There was no immediate response from Russia. Its president, Vladimir Putin, had ordered his forces not to attack the factory, but the Ukrainians say the attacks continue unabated.

“Pause to save lives”

On Sunday, UN Ukraine crisis coordinator Amin Awad called for an “immediate halt” to fighting in Mariupol to allow trapped civilians to leave.

“The lives of tens of thousands of people, including women, children and the elderly, are at stake in Mariupol,” Awad said in a statement.

“We need a pause in the fighting right now to save lives.”

The call came a day after the last attempt to evacuate civilians from Mariupol failed.

In a social media post on Sunday, Sviatoslav Palamar – deputy commander of the far-right Azov regiment, which is sheltering in a maze of tunnels under the steelworks – said Russian forces were continuing to rain fire on Azovstal.

“The enemy continues with airstrikes, artillery from the sea…enemy tanks continue to strike and infantry tries to storm,” Palamar said.

Mariupol, which the Kremlin claims to have “liberated”, is at the heart of Russia’s war plans to forge a land bridge to Russian-occupied Crimea – and possibly beyond, to Moldova.

The latest fighting followed an announcement earlier this week by a senior Russian military officer who said Moscow was aiming to take full control of the eastern Donbass region and southern Ukraine.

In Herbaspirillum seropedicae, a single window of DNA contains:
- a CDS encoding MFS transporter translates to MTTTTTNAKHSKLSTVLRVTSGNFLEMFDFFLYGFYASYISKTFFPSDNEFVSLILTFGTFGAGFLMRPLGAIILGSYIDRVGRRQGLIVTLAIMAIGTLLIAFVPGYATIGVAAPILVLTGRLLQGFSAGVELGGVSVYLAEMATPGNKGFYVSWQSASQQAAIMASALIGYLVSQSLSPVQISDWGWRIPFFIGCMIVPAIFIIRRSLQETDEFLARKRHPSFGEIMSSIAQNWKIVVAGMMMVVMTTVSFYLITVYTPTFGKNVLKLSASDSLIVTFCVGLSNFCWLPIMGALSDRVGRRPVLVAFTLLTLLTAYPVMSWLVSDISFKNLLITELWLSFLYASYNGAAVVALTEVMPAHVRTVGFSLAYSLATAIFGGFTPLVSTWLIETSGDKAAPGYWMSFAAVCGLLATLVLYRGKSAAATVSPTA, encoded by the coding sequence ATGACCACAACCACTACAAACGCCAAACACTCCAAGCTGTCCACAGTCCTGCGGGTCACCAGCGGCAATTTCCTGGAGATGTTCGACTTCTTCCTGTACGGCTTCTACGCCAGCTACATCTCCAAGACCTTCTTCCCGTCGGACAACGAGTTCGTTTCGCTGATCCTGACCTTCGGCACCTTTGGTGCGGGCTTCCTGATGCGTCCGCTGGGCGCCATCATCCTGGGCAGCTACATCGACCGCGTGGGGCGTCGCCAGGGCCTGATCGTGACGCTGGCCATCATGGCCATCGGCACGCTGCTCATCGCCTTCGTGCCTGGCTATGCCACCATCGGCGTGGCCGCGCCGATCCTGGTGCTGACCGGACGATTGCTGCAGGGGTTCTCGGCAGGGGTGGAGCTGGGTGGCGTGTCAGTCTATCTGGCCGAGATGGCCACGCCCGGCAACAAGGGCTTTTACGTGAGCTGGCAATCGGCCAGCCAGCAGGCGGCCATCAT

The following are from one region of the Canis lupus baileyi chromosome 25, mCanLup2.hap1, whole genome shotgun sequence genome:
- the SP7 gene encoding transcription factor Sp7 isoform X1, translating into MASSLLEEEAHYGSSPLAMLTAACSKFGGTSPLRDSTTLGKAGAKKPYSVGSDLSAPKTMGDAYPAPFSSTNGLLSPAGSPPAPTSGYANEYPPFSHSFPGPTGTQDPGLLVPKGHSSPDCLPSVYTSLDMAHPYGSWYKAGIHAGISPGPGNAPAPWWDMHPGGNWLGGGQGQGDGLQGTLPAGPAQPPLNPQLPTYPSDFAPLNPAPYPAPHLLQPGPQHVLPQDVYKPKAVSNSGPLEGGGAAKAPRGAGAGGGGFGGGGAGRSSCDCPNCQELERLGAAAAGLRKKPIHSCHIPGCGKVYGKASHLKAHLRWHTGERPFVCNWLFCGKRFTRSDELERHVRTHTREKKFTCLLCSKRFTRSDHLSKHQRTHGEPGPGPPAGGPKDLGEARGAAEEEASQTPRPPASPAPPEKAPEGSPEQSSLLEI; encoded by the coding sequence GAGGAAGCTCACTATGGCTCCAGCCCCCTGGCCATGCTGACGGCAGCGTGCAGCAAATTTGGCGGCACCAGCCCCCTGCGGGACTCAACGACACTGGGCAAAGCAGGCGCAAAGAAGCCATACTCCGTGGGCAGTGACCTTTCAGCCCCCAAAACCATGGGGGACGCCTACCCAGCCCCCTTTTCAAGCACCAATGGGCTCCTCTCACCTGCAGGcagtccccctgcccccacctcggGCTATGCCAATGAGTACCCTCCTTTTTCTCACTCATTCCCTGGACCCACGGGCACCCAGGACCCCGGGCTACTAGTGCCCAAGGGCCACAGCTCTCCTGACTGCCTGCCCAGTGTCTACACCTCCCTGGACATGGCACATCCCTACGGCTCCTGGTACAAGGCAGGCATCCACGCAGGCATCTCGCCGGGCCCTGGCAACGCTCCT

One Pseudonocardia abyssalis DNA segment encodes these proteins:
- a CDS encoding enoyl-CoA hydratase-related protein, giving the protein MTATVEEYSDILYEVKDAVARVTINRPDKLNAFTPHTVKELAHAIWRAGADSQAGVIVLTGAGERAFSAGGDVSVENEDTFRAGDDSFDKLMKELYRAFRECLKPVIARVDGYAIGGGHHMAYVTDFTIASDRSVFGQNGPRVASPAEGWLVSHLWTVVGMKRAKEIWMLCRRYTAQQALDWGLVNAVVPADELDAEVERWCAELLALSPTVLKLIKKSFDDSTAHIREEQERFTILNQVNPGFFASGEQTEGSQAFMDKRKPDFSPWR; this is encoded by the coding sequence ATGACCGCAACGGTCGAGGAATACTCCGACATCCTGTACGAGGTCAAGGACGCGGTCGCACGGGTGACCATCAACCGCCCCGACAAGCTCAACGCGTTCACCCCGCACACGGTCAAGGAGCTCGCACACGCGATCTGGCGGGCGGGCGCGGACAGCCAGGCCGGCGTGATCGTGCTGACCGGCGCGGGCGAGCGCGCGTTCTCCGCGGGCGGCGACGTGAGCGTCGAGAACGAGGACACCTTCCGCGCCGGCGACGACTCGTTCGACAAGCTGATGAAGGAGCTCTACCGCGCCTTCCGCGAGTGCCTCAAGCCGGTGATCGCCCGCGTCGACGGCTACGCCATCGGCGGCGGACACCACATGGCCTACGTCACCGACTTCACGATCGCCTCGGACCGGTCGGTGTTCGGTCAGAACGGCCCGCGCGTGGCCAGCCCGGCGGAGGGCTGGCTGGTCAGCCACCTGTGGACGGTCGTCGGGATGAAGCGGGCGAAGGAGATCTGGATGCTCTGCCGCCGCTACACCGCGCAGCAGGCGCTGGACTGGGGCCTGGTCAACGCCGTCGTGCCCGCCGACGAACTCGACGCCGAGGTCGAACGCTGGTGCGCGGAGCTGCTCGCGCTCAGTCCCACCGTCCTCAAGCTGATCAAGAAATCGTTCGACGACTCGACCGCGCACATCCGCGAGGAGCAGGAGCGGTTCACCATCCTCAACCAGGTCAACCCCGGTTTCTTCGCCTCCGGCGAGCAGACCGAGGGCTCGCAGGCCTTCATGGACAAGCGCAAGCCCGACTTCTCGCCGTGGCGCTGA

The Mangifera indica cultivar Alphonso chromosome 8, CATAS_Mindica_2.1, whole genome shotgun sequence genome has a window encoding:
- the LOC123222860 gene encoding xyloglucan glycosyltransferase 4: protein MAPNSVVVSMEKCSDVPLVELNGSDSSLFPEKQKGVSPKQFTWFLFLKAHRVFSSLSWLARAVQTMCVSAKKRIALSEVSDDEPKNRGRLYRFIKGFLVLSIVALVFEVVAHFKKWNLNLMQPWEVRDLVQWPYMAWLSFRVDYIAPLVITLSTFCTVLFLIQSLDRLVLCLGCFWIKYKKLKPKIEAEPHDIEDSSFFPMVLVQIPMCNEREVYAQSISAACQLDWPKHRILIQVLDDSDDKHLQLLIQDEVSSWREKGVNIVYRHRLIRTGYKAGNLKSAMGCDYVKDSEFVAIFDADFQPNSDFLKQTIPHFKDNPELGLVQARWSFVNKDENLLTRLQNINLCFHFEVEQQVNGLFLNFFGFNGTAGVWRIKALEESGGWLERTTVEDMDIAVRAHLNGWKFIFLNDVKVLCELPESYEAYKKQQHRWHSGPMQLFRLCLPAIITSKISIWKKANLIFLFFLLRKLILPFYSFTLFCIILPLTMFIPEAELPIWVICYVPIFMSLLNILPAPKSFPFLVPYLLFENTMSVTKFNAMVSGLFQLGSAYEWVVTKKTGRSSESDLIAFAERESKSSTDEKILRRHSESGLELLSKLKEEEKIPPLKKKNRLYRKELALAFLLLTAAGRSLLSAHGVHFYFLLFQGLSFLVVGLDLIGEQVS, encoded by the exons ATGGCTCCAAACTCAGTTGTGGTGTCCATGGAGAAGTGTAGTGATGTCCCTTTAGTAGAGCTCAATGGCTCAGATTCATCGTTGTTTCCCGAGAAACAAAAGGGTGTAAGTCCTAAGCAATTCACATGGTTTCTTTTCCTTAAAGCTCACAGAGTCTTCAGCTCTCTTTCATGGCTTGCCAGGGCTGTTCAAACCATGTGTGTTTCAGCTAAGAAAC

Amid calls for an end to the fighting in Mariupol, the Organization for Security and Co-operation in Europe (OSCE) has said it is “extremely concerned” after a number of its Ukrainian members were reportedly arrested in the pro-Russian separatist territories in the country. is.

More than 5 million Ukrainians have fled the country and millions more have been internally displaced, officials say.

In the western city of Lviv, 32-year-old Tetiana Kasian – who had fled Mariupol – stopped to solemnly admire a wall of flowers commemorating the dead.

“I never thought this would happen in Ukraine in the 21st century,” she said calmly. “I don’t know if I will see my parents again.”

Easter Sunday

Even as the fighting raged, Ukrainians took time to observe a solemn Easter.

In the rain at a frontline position in the eastern town of Lyman, soldiers exchanged the usual patriotic greeting of “Glory to Ukraine!” for a cry of “Christ is risen!”

“Truly risen!” came the answer.

About 50 civilians gathered in the town’s small Orthodox church. Artillery fire could be heard as they prayed.

“If we make the wrong choices, then darkness will ruin us, as darkness destroys us in this war,” the priest said in his sermon.

Elsewhere on the frontline, in the eastern city of Severodonetsk, Ukrainian troops had hidden their small stockpile of supplies, including Easter treats, under a bridge after Russian mortar shells hit overnight.

Next to the Kalashnikovs were bottles of Coke and cereal bars, as well as Easter breads covered in icing and sprinkled with colored sugar beads.

While others fled the battered country, some Ukrainians stayed put – either landbound, too old or sick to travel, or simply lacking other options.

“I have to work,” said farmer Vasily Kushch, 63, in the southern Ukrainian village of Mala Tokmashka, standing near the rubble left by a bomb. “I have nowhere to go.”